Your letter and the enclosure were very welcome. I need hardly tell you it comes just in time and is of great help to me.
It is real autumn weather here, rainy and chilly, but full of sentiment, especially splendid for figures that stand out in tone against the wet streets and the roads in which the sky is reflected. It is what Mauve does so often and so beautifully. So I have again been able to work on the large water color of the crowd of people in front of the lottery office [The poor and money, F970, JH222, Vincent Van Gogh Museum, Amsterdam] and I also started another of the beach, of which this is the composition [fig. 1].
(...) I conclude the same way you ended your letter: that we have in common a liking for looking behind the scenes in a theater; or, in other words, we both are inclined to analyze things. It is, I believe, exactly the quality one needs for painting - in painting or drawing one must exert that power. It may be that to some extent nature has endowed us with a gift (but you certainly have it, and so do I - for that perhaps we are indebted to our childhood in Brabant and to surroundings which contributed more than is usually the case to our learning to think) but it is especially later on that the artistic feeling develops and ripens through work (...).
Adieu, boy, thanks for what you sent me and a warm handshake,
Yours sincerely, Vincent
(on 22 October 1882)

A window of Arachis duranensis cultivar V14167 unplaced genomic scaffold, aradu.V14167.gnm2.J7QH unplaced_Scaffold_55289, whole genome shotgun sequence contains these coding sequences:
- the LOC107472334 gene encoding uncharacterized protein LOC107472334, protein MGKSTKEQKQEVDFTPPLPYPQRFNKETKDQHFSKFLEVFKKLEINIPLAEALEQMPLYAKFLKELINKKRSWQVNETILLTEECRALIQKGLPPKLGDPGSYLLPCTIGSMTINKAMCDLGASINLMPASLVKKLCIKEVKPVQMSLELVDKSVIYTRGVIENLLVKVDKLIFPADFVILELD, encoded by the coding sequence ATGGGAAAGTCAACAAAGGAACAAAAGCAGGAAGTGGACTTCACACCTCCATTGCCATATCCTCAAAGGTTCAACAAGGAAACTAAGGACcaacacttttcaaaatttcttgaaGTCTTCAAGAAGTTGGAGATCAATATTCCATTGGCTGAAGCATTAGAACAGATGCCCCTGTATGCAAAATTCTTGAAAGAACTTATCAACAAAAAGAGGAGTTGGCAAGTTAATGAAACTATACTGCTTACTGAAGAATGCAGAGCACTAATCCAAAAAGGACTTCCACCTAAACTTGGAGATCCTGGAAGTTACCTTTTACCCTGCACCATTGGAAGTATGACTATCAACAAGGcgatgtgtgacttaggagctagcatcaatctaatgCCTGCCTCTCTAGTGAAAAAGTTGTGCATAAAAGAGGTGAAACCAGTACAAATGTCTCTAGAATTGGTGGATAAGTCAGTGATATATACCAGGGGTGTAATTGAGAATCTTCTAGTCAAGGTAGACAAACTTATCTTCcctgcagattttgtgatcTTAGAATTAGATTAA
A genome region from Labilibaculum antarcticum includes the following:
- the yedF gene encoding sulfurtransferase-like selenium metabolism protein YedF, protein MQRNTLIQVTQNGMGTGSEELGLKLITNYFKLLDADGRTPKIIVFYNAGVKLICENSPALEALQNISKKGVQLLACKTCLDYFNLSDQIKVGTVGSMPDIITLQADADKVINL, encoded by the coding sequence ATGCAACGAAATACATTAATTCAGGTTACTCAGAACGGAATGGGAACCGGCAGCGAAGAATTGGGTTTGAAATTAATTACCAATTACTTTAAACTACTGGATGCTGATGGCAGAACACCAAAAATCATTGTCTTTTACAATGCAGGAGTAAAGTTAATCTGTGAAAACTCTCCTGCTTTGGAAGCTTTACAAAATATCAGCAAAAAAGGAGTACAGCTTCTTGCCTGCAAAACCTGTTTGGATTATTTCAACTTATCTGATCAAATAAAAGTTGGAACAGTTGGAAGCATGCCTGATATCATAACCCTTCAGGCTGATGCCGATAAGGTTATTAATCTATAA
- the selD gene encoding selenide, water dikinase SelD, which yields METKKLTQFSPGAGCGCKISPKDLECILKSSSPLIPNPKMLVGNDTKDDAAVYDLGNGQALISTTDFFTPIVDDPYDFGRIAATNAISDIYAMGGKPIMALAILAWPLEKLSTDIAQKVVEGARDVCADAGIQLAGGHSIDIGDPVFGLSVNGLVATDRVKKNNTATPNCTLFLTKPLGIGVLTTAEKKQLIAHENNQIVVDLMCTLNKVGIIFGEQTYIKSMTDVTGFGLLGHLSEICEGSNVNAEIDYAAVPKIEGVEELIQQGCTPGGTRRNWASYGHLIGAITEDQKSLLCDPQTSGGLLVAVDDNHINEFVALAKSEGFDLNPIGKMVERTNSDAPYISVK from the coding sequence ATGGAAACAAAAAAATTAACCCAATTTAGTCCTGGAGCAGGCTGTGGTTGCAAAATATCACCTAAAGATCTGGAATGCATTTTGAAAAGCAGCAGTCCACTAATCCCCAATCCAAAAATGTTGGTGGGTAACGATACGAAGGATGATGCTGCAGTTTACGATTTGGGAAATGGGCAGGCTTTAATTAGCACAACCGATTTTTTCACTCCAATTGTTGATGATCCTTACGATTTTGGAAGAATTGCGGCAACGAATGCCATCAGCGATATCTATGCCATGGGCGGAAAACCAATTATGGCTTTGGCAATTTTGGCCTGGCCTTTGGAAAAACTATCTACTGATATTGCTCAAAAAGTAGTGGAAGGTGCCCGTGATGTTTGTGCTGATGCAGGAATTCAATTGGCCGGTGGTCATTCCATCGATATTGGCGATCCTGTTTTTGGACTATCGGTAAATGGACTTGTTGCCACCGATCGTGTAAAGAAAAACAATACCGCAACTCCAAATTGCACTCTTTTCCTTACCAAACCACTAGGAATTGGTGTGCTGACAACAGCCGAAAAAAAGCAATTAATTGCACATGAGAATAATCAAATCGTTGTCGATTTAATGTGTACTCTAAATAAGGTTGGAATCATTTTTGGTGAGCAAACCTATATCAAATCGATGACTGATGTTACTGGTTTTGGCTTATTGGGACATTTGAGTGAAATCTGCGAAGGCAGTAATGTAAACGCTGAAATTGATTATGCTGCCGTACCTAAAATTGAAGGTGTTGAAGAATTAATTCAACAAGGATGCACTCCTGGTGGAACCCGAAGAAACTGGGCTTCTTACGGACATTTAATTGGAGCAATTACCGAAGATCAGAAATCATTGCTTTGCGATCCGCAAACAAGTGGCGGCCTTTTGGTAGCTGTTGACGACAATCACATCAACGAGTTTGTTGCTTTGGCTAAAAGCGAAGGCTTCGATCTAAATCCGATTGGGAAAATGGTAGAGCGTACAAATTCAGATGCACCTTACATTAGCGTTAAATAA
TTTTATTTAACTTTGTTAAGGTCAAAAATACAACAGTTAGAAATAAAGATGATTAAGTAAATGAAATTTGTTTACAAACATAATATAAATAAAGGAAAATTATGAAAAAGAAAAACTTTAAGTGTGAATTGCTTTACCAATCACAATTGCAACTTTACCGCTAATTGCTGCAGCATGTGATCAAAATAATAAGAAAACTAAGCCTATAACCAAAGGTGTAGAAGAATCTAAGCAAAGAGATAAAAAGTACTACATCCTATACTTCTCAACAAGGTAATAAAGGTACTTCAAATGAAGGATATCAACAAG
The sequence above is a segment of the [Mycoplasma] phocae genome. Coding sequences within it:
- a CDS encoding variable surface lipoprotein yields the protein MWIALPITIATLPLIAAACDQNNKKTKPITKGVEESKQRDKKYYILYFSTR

In December 1881 Van Gogh moved to The Hague, where he remained until September 1883. He had fled to the Dutch coastal city exasperated by a serious row with his parents which exploded around Christmas 1883. But he immediately adapted to the new surroundings and the twenty months he spent here gave him 'moments of domestic bliss that were not to fall to his lot again' (J. Hulsker, op. cit., p. 92). Although he had first looked for a place in the picturesque fishing village of Scheveningen, his financial situation did not allow him to rent a room in what was becoming a home for bohemian artists and a fancy resort - he was thus compelled to settle in Schenkstraat, on the edge of the town. He found a small studio, with enough light for him to work, and embarked upon an exciting experimental journey, marked by the enthusiastic discovery of new drawing and painting techniques. Watercolour and pencil drawing were soon to be at the centre of his passionate quest. His experiments and achievements with watercolour were deeply influenced by the example of his cousin Anton Mauve, with whom the young Vincent had spent a very formative stay in the autumn and winter of 1881. Van Gogh's productive and intense exchanges with Mauve, by 1882 a renowned painter and an influential man in the art-world, were certainly one of the brightest spots of the The Hague years. As J. Hulsker commented, 'It is remarkable to see how much Mauve did help a beginner like Vincent, especially since he was a rather inaccessible figure who otherwise refused to have pupils. "Mauve has now shown me a new way to make things, that is, how to make watercolours", Vincent wrote in the middle of January (letter 170). "Well, I am quite absorbed in this now and sit daubing and washing out again; in short, I am trying to find a way". Mauve's help in making watercolours should not be underestimated, for he was a very good artist in this field (...). Van Gogh possessed an enourmous power of assimilation and an astonishing alertness of mind, which enabled him to take in many things in a short time and to learn from others. Some of his watercolours are very close to Mauve's' (Vincent and Theo Van Gogh, A Dual Biography, Ann Arbor 1990, p. 115). The Beach at Scheveningen, like The poor and money (the Van Gogh's Museum's only large watercolour from this period) and Young Scheveningen woman, knitting (F870, JH84), are amongst the most clearly indebted works to Anton Mauve's technical and aesthetical lesson. But unlike the other watercolours executed in the autumn of 1882, The Beach at Scheveningen is not a depiction of the destitute and the poor of Schenkstraat; on the contrary, it is a snapshot of a bourgeois Sunday stroll on the beach. A lighter palette matches Van Gogh's less biting tone and less engaged choice of subject. The colours are not played around the earthy hues of his contemporary compositions, but on delicate nuances of pink, beige and blue, heightened by the red of the fishermens' blouses. The attentive observation of the couple promenading on the shore, the impressionistic rendition of the landscape and careful use of the perspective concur to a composition of great balance and freshness, unburdened by the anguish and darkness of Vincent's Hague works.